Business as Usual: Falcon Complete MDR Thwarts Novel VANGUARD PANDA (Volt Typhoon) Tradecraft


On May 24, 2023, industry and government sources detailed China-nexus activity in which the threat actor dubbed Volt Typhoon targeted U.S.-based critical infrastructure entities. CrowdStrike Intelligence tracks this actor as VANGUARD PANDA. 

Since at least mid-2020, the CrowdStrike Falcon® Complete managed detection and response (MDR) team and the CrowdStrike® Falcon OverWatch™ threat hunting team have observed related historical activity in multiple sectors. The adversary consistently employed ManageEngine Self-service Plus exploits to gain initial access, followed by custom webshells for persistent access, and living-off-the-land (LOTL) techniques for lateral movement.

Collaboration between Falcon Complete, Falcon OverWatch and the CrowdStrike Intelligence team is a force multiplier protecting customers from the latest threats to ultimately stop breaches.

Incident Case Study

One specific VANGUARD PANDA incident stands out to review in detail. Falcon Complete responded to a detection that was triggered by suspicious reconnaissance commands executed under an Apache Tomcat web server running ManageEngine ADSelfService Plus.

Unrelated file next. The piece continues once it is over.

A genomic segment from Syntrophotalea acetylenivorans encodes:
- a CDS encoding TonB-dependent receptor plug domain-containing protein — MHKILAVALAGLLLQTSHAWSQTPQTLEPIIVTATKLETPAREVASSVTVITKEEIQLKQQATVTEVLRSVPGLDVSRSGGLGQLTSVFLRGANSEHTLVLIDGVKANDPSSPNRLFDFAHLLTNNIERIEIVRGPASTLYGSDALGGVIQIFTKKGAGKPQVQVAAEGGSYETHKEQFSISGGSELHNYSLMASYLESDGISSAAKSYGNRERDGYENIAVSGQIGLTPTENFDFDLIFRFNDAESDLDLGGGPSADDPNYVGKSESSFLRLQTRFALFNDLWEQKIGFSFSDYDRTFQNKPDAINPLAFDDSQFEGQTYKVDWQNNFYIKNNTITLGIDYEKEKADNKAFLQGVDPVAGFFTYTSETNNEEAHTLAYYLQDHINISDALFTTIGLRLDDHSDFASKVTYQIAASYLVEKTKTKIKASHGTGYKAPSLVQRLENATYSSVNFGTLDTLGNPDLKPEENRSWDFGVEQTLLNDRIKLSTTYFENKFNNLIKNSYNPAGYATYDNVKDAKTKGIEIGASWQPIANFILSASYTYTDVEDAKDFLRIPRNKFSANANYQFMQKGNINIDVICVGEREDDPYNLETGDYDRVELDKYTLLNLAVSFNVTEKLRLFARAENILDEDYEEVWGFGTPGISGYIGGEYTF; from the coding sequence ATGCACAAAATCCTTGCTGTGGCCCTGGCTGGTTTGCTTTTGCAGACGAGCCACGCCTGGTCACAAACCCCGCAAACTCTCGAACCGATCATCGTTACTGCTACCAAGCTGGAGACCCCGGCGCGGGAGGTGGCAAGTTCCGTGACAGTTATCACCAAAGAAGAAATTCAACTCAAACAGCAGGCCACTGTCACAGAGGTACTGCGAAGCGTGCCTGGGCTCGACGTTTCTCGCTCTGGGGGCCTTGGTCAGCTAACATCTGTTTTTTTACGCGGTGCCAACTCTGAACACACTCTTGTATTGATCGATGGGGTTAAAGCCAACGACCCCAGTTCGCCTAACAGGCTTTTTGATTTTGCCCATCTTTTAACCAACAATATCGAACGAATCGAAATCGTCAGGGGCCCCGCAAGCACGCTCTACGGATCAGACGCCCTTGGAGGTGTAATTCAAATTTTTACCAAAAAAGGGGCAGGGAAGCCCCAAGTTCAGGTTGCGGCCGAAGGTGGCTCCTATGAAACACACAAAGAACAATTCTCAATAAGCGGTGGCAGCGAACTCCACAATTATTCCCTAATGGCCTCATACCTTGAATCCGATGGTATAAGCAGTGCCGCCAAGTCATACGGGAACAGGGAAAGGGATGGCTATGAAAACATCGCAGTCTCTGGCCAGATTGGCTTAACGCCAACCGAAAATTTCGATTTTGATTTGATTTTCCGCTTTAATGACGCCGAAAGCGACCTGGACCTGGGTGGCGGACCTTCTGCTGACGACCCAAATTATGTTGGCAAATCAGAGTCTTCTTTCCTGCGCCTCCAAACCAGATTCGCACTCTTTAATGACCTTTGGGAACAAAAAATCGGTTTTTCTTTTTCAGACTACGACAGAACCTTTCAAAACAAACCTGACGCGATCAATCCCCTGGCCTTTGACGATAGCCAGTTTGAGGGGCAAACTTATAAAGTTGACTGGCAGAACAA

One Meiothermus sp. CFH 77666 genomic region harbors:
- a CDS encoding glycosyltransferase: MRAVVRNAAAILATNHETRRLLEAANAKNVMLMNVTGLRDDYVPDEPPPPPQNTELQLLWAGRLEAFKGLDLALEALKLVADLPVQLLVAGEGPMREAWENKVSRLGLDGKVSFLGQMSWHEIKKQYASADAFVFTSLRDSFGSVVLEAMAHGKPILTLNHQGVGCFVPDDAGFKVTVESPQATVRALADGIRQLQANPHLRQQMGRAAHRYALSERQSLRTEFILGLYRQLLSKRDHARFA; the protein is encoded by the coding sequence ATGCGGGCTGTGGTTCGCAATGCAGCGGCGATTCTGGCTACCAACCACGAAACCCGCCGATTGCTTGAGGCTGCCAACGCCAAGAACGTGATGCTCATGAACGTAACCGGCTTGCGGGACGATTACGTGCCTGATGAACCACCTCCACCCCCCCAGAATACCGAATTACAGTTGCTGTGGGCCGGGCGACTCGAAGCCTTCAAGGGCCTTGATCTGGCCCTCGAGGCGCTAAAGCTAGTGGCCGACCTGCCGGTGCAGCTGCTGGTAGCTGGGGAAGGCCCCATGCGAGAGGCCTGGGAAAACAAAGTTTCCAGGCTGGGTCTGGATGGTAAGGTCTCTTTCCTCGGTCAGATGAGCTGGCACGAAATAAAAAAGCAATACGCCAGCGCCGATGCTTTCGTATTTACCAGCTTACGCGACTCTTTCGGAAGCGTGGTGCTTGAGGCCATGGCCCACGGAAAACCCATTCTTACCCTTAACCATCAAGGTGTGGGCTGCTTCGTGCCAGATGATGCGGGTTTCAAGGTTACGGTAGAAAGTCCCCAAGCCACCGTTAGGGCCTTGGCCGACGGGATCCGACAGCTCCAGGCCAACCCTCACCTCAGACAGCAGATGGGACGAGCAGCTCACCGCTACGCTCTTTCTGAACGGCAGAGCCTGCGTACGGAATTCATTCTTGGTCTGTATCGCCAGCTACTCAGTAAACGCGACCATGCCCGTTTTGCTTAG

The malicious activity detailed in the detection included listing processes, network connectivity testing, gathering user and group information, mounting shares, enumeration of domain trust over WMI, and listing DNS zones over WMI. VANGUARD PANDA’s actions indicated a familiarity with the target environment, due to the rapid succession of their commands, as well as having specific internal hostnames and IPs to ping, remote shares to mount, and plaintext credentials to use for WMI.

cmd /C "tasklist /svc"